Saturday, February 7, 2009

Universal Health Insurance or Universal Quality Health Care?

Jonathan Gruber, an MIT economist, has a piece in the January 29 issue of the New England Journal of Medicine entitled “Universal Health Insurance Coverage or Economic Relief – A False Choice”.[1] He clearly delineates the case for proceeding with health reform even in – perhaps especially in – these difficult economic times. He argues that rather than “Universal coverage…” being “…a luxury that we must do without in order to make way for other programs that will stimulate the economy”, that it is not only necessary for people’s health, but will in itself stimulate the economy. He suggests that “broad subsidies that make affordable health insurance available to lower-income families would improve not only the health of these families but the health of our economy, by freeing up funds that the families could spend on other consumer goods.”

Other ways it would stimulate the economy include elimination of “job lock”, the common (he states as much as 25%) circumstance in which people are afraid to leave their jobs, even for new and exciting opportunities (and “the most productive positions”), for fear of losing their health insurance, especially when they have pre-existing conditions. He notes that universal health insurance, if it required electronic health records and other methods of information sharing, would also be a great economic stimulus to the information technology industry. He cites the “white paper” issued by Sen. Baucus (D-MT), calling for dramatic investment in primary and preventive care, and the creation of the “patient centered medical home”, both things I have written about and strongly supported in previous posts. Finally, he discusses how having universal health coverage will allow us to focus on controlling spiraling health care costs: “I have witnessed this effect firsthand in Massachusetts, where for years our advocacy community focused exclusively on expanding coverage for medical expenditures and therefore opposed most initiatives that might have put that goals at risk, even those that might have meant controlling costs. Since Massachusetts passed its universal-coverage plan, this powerful advocacy community has shifted its attention to controlling costs as a means of preserving the program’s affordability to the state.”

These are all important points, and Dr. Gruber’s case for moving ahead with health reform as expeditiously as possible is on target. However, his position is inadequate, incomplete, and likely doomed to not achieve the goals he articulates because of several major misconceptions or issues insufficiently thought through. While his endorsing primary care and prevention is great, he goes on to state that “Such an approach would shift the focus of the health care system from specialists to preventive care practitioners with much lower barriers to entry, such as those for nurse practitioners and registered nurses.” This is a deeply flawed concept on several levels.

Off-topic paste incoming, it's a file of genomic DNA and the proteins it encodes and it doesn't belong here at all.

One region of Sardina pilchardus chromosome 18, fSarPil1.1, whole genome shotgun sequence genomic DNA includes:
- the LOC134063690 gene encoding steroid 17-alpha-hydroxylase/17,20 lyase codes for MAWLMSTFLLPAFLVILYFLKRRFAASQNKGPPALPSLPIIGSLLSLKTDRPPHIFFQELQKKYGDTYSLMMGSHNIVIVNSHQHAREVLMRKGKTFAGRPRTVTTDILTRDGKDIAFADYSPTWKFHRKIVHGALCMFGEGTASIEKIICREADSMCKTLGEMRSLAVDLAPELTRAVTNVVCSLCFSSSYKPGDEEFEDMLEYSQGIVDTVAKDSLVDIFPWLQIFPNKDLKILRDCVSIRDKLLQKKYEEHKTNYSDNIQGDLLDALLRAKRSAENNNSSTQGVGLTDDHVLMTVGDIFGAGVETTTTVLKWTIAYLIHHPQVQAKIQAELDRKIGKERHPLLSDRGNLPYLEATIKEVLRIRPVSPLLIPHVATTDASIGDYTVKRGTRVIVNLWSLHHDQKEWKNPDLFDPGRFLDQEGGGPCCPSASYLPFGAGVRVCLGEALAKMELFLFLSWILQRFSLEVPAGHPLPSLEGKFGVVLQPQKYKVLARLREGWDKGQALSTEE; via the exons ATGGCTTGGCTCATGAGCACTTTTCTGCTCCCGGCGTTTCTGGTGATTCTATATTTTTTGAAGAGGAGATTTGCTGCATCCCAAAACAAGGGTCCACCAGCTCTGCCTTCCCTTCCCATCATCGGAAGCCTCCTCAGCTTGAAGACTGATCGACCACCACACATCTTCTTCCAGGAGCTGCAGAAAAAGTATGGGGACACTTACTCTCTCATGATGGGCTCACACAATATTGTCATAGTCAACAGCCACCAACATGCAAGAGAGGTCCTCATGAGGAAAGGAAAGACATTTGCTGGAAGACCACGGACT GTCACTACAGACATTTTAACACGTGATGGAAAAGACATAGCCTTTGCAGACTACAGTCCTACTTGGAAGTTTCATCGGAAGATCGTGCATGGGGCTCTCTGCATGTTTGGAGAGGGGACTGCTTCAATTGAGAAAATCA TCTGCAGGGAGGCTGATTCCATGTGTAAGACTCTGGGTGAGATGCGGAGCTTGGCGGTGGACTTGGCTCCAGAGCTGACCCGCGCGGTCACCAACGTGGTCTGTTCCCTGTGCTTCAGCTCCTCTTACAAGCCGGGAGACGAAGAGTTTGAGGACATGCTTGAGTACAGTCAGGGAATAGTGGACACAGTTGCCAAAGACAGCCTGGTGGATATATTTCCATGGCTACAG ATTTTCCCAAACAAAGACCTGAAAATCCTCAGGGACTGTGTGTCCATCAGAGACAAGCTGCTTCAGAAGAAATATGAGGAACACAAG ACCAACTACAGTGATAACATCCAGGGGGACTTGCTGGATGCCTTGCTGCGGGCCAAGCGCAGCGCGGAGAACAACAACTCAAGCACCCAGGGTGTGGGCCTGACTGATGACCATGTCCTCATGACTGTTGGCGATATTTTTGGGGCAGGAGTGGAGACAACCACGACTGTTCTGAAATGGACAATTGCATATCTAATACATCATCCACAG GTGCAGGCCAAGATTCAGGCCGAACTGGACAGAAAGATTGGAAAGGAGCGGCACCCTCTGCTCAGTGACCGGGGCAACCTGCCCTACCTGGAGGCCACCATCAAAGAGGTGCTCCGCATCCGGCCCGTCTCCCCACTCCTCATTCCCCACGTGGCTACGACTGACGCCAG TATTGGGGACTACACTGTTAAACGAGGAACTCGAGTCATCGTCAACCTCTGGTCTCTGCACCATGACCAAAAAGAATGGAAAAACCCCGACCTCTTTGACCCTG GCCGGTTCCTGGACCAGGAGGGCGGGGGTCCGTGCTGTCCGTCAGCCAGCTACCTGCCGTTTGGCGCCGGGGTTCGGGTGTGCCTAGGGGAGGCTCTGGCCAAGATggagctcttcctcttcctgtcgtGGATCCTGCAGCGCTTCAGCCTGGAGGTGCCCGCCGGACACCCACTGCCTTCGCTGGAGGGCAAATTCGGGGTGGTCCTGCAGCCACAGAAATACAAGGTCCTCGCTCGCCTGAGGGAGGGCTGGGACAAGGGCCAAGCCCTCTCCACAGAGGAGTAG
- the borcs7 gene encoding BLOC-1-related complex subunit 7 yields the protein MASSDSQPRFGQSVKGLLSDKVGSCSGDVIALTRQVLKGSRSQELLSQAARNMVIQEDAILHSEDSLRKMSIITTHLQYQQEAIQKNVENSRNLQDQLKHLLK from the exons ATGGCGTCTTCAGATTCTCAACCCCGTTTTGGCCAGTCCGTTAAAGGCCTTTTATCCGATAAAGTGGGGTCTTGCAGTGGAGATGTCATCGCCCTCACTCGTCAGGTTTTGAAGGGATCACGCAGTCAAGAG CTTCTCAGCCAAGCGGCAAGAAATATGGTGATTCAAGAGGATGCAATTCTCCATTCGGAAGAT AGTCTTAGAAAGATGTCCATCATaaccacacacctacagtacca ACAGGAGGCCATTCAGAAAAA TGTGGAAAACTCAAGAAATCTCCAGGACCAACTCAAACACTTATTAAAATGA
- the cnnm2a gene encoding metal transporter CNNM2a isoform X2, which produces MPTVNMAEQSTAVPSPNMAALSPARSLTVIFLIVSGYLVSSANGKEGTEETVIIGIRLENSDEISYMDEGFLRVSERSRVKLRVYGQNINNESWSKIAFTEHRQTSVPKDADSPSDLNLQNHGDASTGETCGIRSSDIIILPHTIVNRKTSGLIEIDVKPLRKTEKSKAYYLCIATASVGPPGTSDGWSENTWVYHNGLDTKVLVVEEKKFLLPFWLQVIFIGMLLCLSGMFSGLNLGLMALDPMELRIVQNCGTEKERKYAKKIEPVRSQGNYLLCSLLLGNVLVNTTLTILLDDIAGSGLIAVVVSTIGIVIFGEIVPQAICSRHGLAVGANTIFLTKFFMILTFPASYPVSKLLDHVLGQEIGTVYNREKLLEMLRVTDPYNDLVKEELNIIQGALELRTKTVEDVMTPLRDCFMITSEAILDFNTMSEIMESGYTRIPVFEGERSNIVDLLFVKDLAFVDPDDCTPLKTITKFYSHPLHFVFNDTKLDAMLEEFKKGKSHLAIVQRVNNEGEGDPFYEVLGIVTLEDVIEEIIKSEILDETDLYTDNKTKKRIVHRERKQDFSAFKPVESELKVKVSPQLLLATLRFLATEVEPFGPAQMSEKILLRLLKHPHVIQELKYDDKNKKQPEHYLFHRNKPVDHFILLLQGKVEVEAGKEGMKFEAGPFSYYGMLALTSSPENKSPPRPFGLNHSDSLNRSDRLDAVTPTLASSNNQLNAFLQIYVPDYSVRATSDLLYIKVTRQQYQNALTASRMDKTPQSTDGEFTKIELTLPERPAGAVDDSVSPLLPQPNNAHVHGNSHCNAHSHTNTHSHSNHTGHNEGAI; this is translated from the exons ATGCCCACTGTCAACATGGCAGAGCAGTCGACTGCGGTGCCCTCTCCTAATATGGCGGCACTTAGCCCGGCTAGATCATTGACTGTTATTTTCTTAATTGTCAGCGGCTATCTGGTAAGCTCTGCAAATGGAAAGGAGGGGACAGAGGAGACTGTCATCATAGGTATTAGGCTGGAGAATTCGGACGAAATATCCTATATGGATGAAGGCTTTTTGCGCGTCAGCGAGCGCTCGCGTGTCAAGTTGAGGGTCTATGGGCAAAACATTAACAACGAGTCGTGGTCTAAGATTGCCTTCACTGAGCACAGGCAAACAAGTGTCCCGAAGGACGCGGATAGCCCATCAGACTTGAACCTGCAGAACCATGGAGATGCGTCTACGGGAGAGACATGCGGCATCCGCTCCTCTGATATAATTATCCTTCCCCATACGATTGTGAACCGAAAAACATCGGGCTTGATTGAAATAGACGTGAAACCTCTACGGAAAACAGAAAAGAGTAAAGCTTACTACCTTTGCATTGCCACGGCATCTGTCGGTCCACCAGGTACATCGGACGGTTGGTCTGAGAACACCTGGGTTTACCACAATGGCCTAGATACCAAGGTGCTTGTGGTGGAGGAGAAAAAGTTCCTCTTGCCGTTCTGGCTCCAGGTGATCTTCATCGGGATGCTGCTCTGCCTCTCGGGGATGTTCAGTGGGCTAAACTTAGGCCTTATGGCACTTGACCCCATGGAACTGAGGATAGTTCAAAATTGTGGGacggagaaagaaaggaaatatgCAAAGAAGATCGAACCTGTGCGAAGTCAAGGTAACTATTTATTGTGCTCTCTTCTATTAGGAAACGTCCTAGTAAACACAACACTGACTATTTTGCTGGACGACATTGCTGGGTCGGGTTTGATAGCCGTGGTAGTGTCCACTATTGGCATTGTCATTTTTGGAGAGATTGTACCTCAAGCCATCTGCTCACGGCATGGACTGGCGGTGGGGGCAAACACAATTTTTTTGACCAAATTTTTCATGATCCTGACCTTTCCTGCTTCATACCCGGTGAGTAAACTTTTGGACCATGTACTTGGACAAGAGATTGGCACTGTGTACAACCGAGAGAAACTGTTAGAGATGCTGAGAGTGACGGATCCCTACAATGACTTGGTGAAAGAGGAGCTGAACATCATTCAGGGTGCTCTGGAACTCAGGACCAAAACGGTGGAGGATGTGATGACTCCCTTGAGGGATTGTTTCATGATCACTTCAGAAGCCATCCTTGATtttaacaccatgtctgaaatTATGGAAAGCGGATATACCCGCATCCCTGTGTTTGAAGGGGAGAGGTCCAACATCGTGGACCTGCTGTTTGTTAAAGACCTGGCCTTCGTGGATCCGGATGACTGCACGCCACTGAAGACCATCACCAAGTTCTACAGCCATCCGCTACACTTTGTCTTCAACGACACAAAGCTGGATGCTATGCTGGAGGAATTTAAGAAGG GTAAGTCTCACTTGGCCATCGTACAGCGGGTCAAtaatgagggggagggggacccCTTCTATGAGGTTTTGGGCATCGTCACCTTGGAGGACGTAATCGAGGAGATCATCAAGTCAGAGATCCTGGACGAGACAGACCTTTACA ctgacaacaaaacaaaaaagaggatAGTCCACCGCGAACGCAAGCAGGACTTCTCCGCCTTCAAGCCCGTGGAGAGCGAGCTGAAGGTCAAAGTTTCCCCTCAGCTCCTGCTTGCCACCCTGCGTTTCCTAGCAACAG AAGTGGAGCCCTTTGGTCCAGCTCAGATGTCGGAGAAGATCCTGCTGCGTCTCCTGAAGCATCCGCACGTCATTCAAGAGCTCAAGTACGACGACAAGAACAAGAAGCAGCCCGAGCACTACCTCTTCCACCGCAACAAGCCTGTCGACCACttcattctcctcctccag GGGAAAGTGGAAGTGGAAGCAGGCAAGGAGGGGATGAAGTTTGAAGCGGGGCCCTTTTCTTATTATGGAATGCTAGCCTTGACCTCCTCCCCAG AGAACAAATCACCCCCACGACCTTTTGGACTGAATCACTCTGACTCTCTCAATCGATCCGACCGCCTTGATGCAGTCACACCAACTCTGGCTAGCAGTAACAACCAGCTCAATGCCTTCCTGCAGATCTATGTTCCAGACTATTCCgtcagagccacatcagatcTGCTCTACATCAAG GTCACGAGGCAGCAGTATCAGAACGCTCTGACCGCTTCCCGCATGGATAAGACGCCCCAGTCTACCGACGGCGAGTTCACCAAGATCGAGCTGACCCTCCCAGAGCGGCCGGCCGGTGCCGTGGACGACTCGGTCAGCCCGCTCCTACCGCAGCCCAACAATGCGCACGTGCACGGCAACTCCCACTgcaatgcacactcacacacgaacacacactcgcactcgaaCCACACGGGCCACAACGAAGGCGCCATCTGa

First, there is a major qualitative distinction between the skill set and practice role of registered nurses and nurse practitioners. Glossing over this is the most obvious indication of a fantastic lack of understanding of medical care and health care delivery. As documented by my guest author Robert Bowman in the January 15 entry “Ten Biggest Myths Regarding Primary Care in the Future”, nurse practitioners do not provide enough “standard primary care years” of practice to meet our needs, and without a more comprehensive approach to addressing the primary care/subspecialist imbalance, NPs (and physicians’ assistants) are likely to continue to move from primary care into higher-paying positions in subspecialty care. This leads to the third flaw, the idea that we can increase the number of practitioners in the primary care / preventive specialties without limiting the production of subspecialists. These “partialists” are paid an enormous amount for caring for “pieces” of people and are paid especially well for providing procedures, many of which involve mainly psychomotor rather than cognitive skill. Not every procedure is “brain surgery”; many are routine activities that could easily be done by technicians trained at a community college level (as are X-ray and laboratory technicians). However, they are so highly reimbursed that there is great pressure to 1) keep the entry level high (physician subspecialist), and 2) increase the volume of these procedures – many studies have demonstrated that in the weird inverted “market” of medical care, it is the availability of subspecialists and technology that drive demand rather than vice versa. Only by dramatically decreasing the financial incentives to enter subspecialties while increasing incentives to enter primary care can we reach the proper ratio of primary care to subspecialty care providers. (If our goal is to have 50% primary care providers, while we currently have 30% or less, we will need to have a much greater than 50% primary care provider output or it will be more than 30 years before we achieve this goal.)